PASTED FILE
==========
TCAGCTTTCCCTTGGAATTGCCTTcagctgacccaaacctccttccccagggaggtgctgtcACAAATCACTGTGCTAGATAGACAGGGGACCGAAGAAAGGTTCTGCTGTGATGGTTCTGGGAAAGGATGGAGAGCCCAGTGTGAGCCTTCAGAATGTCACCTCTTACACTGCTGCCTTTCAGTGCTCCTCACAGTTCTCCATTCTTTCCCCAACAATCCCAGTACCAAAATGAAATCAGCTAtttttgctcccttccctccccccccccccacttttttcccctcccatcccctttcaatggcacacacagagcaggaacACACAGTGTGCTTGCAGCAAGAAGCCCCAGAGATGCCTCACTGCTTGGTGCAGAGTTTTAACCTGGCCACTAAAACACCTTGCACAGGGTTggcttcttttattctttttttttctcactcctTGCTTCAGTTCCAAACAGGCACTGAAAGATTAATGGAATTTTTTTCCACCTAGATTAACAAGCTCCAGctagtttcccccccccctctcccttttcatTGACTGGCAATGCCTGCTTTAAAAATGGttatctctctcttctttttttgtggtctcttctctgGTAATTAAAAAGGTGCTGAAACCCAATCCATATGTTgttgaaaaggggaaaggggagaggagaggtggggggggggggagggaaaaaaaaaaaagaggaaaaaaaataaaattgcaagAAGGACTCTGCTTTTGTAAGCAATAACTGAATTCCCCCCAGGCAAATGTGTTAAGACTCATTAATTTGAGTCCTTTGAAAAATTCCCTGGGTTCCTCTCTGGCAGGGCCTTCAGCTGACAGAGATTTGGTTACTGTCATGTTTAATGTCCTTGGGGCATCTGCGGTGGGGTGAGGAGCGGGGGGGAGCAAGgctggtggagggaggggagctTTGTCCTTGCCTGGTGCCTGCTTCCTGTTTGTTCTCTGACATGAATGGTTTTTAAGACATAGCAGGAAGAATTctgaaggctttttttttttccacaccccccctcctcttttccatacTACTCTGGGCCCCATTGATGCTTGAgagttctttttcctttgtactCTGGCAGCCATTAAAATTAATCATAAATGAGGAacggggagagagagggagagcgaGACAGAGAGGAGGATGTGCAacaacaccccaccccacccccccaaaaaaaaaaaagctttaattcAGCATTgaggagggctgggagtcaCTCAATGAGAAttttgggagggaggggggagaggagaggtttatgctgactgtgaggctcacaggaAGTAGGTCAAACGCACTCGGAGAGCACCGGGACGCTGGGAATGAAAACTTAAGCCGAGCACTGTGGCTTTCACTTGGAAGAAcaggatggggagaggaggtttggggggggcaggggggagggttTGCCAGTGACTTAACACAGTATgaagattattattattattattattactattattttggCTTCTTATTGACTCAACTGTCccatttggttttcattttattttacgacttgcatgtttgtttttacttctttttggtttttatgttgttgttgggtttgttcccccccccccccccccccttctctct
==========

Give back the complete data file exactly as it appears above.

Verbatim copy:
TCAGCTTTCCCTTGGAATTGCCTTcagctgacccaaacctccttccccagggaggtgctgtcACAAATCACTGTGCTAGATAGACAGGGGACCGAAGAAAGGTTCTGCTGTGATGGTTCTGGGAAAGGATGGAGAGCCCAGTGTGAGCCTTCAGAATGTCACCTCTTACACTGCTGCCTTTCAGTGCTCCTCACAGTTCTCCATTCTTTCCCCAACAATCCCAGTACCAAAATGAAATCAGCTAtttttgctcccttccctccccccccccccacttttttcccctcccatcccctttcaatggcacacacagagcaggaacACACAGTGTGCTTGCAGCAAGAAGCCCCAGAGATGCCTCACTGCTTGGTGCAGAGTTTTAACCTGGCCACTAAAACACCTTGCACAGGGTTggcttcttttattctttttttttctcactcctTGCTTCAGTTCCAAACAGGCACTGAAAGATTAATGGAATTTTTTTCCACCTAGATTAACAAGCTCCAGctagtttcccccccccctctcccttttcatTGACTGGCAATGCCTGCTTTAAAAATGGttatctctctcttctttttttgtggtctcttctctgGTAATTAAAAAGGTGCTGAAACCCAATCCATATGTTgttgaaaaggggaaaggggagaggagaggtggggggggggggagggaaaaaaaaaaaagaggaaaaaaaataaaattgcaagAAGGACTCTGCTTTTGTAAGCAATAACTGAATTCCCCCCAGGCAAATGTGTTAAGACTCATTAATTTGAGTCCTTTGAAAAATTCCCTGGGTTCCTCTCTGGCAGGGCCTTCAGCTGACAGAGATTTGGTTACTGTCATGTTTAATGTCCTTGGGGCATCTGCGGTGGGGTGAGGAGCGGGGGGGAGCAAGgctggtggagggaggggagctTTGTCCTTGCCTGGTGCCTGCTTCCTGTTTGTTCTCTGACATGAATGGTTTTTAAGACATAGCAGGAAGAATTctgaaggctttttttttttccacaccccccctcctcttttccatacTACTCTGGGCCCCATTGATGCTTGAgagttctttttcctttgtactCTGGCAGCCATTAAAATTAATCATAAATGAGGAacggggagagagagggagagcgaGACAGAGAGGAGGATGTGCAacaacaccccaccccacccccccaaaaaaaaaaaagctttaattcAGCATTgaggagggctgggagtcaCTCAATGAGAAttttgggagggaggggggagaggagaggtttatgctgactgtgaggctcacaggaAGTAGGTCAAACGCACTCGGAGAGCACCGGGACGCTGGGAATGAAAACTTAAGCCGAGCACTGTGGCTTTCACTTGGAAGAAcaggatggggagaggaggtttggggggggcaggggggagggttTGCCAGTGACTTAACACAGTATgaagattattattattattattattactattattttggCTTCTTATTGACTCAACTGTCccatttggttttcattttattttacgacttgcatgtttgtttttacttctttttggtttttatgttgttgttgggtttgttcccccccccccccccccccttctctct